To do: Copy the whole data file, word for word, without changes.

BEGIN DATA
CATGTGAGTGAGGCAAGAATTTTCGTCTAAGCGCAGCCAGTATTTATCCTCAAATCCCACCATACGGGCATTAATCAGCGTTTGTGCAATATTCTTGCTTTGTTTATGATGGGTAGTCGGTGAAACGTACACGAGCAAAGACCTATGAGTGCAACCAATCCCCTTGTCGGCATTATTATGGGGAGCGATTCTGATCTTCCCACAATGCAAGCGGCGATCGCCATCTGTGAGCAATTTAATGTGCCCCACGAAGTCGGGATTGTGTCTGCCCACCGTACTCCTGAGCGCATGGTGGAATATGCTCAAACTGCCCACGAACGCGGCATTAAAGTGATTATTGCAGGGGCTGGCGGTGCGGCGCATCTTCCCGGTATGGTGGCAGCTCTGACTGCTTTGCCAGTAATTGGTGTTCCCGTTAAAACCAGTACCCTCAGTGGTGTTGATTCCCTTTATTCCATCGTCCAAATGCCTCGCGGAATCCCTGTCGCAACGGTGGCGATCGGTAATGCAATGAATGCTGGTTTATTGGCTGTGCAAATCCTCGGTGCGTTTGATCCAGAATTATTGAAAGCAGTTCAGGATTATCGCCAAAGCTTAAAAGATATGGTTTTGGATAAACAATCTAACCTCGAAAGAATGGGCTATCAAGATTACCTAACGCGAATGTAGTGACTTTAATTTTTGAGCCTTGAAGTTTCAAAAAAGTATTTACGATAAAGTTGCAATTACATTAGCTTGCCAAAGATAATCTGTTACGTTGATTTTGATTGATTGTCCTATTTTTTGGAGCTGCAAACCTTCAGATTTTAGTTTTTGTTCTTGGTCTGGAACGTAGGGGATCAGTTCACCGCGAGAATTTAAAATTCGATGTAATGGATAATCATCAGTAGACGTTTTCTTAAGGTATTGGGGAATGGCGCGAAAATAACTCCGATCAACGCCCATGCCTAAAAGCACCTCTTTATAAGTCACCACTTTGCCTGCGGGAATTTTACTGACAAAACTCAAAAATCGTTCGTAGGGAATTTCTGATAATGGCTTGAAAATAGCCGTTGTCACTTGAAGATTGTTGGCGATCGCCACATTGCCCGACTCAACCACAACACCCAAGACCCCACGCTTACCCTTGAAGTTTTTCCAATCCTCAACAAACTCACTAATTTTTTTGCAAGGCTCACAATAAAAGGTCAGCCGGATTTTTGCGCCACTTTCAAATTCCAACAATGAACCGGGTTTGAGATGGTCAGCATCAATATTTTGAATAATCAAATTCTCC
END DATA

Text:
CATGTGAGTGAGGCAAGAATTTTCGTCTAAGCGCAGCCAGTATTTATCCTCAAATCCCACCATACGGGCATTAATCAGCGTTTGTGCAATATTCTTGCTTTGTTTATGATGGGTAGTCGGTGAAACGTACACGAGCAAAGACCTATGAGTGCAACCAATCCCCTTGTCGGCATTATTATGGGGAGCGATTCTGATCTTCCCACAATGCAAGCGGCGATCGCCATCTGTGAGCAATTTAATGTGCCCCACGAAGTCGGGATTGTGTCTGCCCACCGTACTCCTGAGCGCATGGTGGAATATGCTCAAACTGCCCACGAACGCGGCATTAAAGTGATTATTGCAGGGGCTGGCGGTGCGGCGCATCTTCCCGGTATGGTGGCAGCTCTGACTGCTTTGCCAGTAATTGGTGTTCCCGTTAAAACCAGTACCCTCAGTGGTGTTGATTCCCTTTATTCCATCGTCCAAATGCCTCGCGGAATCCCTGTCGCAACGGTGGCGATCGGTAATGCAATGAATGCTGGTTTATTGGCTGTGCAAATCCTCGGTGCGTTTGATCCAGAATTATTGAAAGCAGTTCAGGATTATCGCCAAAGCTTAAAAGATATGGTTTTGGATAAACAATCTAACCTCGAAAGAATGGGCTATCAAGATTACCTAACGCGAATGTAGTGACTTTAATTTTTGAGCCTTGAAGTTTCAAAAAAGTATTTACGATAAAGTTGCAATTACATTAGCTTGCCAAAGATAATCTGTTACGTTGATTTTGATTGATTGTCCTATTTTTTGGAGCTGCAAACCTTCAGATTTTAGTTTTTGTTCTTGGTCTGGAACGTAGGGGATCAGTTCACCGCGAGAATTTAAAATTCGATGTAATGGATAATCATCAGTAGACGTTTTCTTAAGGTATTGGGGAATGGCGCGAAAATAACTCCGATCAACGCCCATGCCTAAAAGCACCTCTTTATAAGTCACCACTTTGCCTGCGGGAATTTTACTGACAAAACTCAAAAATCGTTCGTAGGGAATTTCTGATAATGGCTTGAAAATAGCCGTTGTCACTTGAAGATTGTTGGCGATCGCCACATTGCCCGACTCAACCACAACACCCAAGACCCCACGCTTACCCTTGAAGTTTTTCCAATCCTCAACAAACTCACTAATTTTTTTGCAAGGCTCACAATAAAAGGTCAGCCGGATTTTTGCGCCACTTTCAAATTCCAACAATGAACCGGGTTTGAGATGGTCAGCATCAATATTTTGAATAATCAAATTCTCC